By now you will have noticed that there aren’t any specific FTC-related tours on the upcoming conference agenda. Not to worry! Kathy Woodrell, the Conference Local Arrangements Co-Chair, has created a list of tours and sites that should be of interest to our group. (See below. And, thanks, Kathy!)
NOTE: If anyone has any particular interest in visiting one of the venues not included in the ARLIS/NA official tours, please note your interest here. If enough people express interest, we can set a time and share cab fair.
Sandra Ley, FTC SIG Moderator
Tours of interest to the Fashion, Textile, and Costume SIG of ARLIS/NA, and to others interested in the Decorative Arts.
Compiled by Kathy Woodrell, ARLIS/NA 2014 Local-Arrangements co-chair firstname.lastname@example.org
ARLIS/NA-sponsored tours: http://www.arlisna.org/washingtondc2014/tours.php
Hillwood: http://www.hillwoodmuseum.org/ Home of heiress and socialite Marjorie Merriweather Post, Hillwood is extraordinary. Mrs. Post wore gorgeous clothing and shoes, and there are usually dresses, shoes, and dazzling jewelry on display. On the tour of the mansion you will see opulent collections and objects including the largest collection of Russian Imperial art outside of Russia, and a phenomenal collection of Sevres porcelain and French decorative arts. The greenhouse is filled with blooming orchids, and you can wander the 25 acres of landscaped gardens and natural woodlands at your leisure.
George Washington’s Mount Vernon and the Woodlawn Plantation: http://www.mountvernon.org/ ; http://www.woodlawnpopeleighey.org/ This tour will highlight three historic homes. Household textiles are on view in each of these magnificent homes. Some clothing is on view at Mount Vernon. Personal posessions of George and Martha Washington are on view in the Donald W. Reynolds Museum and Education Center on the grounds of Mount Vernon.
Diplomatic Reception Rooms at the Department of State https://diplomaticrooms.state.gov/home.aspx : Two tours are being offered. One is combined with the Federal Reserve Board and its contemporary art collection. The other is the Diplomatic Reception Rooms at the Department of State. This is one of the finest collections of Federal and early American-era furniture; while textiles are not the emphasis of the collection, they can be seen in some of the exquisite furnishings. This tour will be of interest to decorative arts aficionados.
Behind-the-Scenes Lace Tour: I have confirmed a tour of the lace collections at the National Museum of American History http://americanhistory.si.edu/ on Friday, May 2 from 10:00 to noon. [I am close to confirming a concurrent tour of the quilt collections for the group during the same time – everyone on the tour will see both lace and quilt collections. I will announce this tour on ARLIS –L as soon as it is finalized.] See additional information below about other textile-related collections at this museum.
Non-ARLIS/NA tours and venues
National Museum of American History http://americanhistory.si.edu/ The Museum has an exhibit of First Ladies gowns, which depict the fashion progression in the United States as worn by First Ladies throughout history. There is also a small exhibit on quilts and textiles in the National Museum of American History. http://americanhistory.si.edu/exhibitions/first-ladies And don’t overlook the flag that inspired the Star-Spangled Banner – http://americanhistory.si.edu/exhibitions/star-spangled-banner . One of the largest textile fragments on display, seeing the remains of this flag that survived the Battle of Baltimore and inspired Francis Scott Key is a moving and patriotic symbol of our history.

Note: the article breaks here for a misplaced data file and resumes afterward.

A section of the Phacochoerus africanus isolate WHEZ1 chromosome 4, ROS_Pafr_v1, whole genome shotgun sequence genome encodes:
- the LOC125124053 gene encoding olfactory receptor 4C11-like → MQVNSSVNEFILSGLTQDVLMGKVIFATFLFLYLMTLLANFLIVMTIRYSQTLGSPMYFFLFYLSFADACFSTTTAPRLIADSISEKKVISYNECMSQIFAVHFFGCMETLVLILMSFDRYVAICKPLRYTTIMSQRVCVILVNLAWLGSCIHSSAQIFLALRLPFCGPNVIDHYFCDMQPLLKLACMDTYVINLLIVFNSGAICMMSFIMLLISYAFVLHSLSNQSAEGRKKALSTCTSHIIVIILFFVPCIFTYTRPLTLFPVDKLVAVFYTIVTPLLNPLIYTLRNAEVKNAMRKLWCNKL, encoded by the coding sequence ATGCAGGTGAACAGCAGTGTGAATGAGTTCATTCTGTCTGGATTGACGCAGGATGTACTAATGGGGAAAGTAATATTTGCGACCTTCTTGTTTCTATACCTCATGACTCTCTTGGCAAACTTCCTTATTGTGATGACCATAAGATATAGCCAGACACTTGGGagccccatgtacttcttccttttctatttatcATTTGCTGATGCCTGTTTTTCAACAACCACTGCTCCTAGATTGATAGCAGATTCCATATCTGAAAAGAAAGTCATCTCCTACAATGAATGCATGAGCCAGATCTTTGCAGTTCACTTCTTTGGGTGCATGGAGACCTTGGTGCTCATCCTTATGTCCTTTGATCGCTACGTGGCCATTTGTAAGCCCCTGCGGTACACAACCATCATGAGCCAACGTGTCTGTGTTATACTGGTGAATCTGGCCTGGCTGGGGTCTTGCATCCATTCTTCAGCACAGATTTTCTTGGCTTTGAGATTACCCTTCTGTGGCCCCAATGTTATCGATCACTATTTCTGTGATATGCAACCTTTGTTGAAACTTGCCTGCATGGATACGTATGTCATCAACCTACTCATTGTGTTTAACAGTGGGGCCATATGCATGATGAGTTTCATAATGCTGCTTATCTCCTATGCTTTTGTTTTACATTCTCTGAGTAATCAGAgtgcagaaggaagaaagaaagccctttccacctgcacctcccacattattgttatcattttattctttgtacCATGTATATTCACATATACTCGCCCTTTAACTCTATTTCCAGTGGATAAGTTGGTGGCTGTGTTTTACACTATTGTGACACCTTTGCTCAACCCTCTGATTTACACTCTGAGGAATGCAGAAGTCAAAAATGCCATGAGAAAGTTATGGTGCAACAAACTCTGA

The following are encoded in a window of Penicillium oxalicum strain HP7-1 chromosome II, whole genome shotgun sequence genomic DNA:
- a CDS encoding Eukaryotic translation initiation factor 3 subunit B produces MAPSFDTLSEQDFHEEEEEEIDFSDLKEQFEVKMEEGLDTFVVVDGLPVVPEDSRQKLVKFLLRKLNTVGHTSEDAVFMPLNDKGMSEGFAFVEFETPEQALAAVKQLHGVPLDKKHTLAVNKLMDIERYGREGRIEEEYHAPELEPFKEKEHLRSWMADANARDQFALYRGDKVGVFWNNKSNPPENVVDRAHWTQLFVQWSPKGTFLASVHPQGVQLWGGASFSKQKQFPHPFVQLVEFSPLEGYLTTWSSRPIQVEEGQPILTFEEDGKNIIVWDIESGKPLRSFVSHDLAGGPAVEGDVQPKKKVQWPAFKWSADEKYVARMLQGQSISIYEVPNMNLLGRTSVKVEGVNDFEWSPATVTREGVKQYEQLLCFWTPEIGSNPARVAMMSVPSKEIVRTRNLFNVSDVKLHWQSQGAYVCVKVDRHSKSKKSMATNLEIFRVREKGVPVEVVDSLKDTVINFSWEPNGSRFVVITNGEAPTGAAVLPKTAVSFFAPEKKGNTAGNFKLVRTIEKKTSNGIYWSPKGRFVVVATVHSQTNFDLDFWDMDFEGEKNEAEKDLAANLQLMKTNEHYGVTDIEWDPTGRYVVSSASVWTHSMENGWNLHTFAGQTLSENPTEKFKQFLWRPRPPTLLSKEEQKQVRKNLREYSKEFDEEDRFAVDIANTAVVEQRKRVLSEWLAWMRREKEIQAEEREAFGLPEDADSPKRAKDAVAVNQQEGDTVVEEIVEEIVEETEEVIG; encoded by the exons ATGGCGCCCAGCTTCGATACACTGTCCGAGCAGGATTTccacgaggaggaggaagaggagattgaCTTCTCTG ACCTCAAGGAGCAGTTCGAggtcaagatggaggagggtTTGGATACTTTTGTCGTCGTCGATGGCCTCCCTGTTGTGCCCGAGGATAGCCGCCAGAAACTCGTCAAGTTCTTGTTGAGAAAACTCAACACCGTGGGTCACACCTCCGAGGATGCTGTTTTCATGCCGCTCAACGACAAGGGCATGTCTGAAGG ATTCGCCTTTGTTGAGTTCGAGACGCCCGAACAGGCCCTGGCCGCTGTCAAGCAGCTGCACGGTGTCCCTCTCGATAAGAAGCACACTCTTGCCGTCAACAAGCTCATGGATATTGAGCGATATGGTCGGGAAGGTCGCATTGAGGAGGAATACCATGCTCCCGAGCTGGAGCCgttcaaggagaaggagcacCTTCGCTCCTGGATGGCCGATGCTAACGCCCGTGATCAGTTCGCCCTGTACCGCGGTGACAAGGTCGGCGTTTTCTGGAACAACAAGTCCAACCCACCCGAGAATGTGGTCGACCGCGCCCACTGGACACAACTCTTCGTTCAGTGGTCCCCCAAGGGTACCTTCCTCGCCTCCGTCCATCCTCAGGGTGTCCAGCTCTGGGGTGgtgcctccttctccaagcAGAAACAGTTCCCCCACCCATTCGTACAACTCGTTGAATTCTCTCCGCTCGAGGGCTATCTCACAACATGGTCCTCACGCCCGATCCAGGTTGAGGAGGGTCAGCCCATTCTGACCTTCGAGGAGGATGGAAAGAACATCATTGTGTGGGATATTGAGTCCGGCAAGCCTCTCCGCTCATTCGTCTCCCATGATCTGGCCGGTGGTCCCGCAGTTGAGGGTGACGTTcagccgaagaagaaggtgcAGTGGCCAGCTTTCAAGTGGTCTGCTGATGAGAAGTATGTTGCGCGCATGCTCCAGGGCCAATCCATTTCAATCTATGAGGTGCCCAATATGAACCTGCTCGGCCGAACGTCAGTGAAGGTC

Although not textile-related, who can resist peering into Julia Child’s kitchen from her Cambridge Massachusetts home? This is the kitchen where The French Chef was filmed for many years. http://amhistory.si.edu/juliachild/flash_home.asp
The DAR Museum http://www.dar.org/museum/default.cfm has a large collection of quilts on display. In addition, their period rooms have a wide variety of household textiles, and occasionally include costumes and typical clothing of the period.
The National Gallery of Art West Wing has an amazing collection of Federal and Early-American era furnishings in the Kaufmann collection. https://www.nga.gov/exhibitions/kaufmaninfo.shtm While not focused on textiles, this exemplary collection of furniture and related decorative arts objects is a recent addition to the National Gallery of Art collection, and is phenomenal.
The National Museum of the American Indian http://nmai.si.edu/home/ has many displays in cases that include beaded moccasins, ceremonial clothing, basketry, and other textiles from a variety of North American tribes. Although not textile-related, the cafeteria in this museum offers a wide variety of native-American foods.
Anacostia Community Museum http://anacostia.si.edu/ has an astonishing exhibition of beadwork titled “Ubuhle Women: Beadwork and the Art of Independence. Ubuhle was established as a platform where local African women could use the beading skills they inherited as a means of achieving financial independence. The museum also has an exhibition titled Home Sewn: Quilts from the Lower Mississippi Valley.
Textile Museum – http://www.textilemuseum.org/ The Textile Museum is currently transitioning to a new site and a new cooperative partnership. During the ARLIS/NA conference, no exhibitions are planned, and no collections can be seen. More information about the Museum’s newly announced partnership is available on the website. For those of you not attending the Society Circle event on Thursday, May 1, The Textile Museum is sponsoring an event at George Washington University titled “Do You Nuno? The Story of Nuno Textiles.” For more information please visit the Museum website above, and look under “calendar.”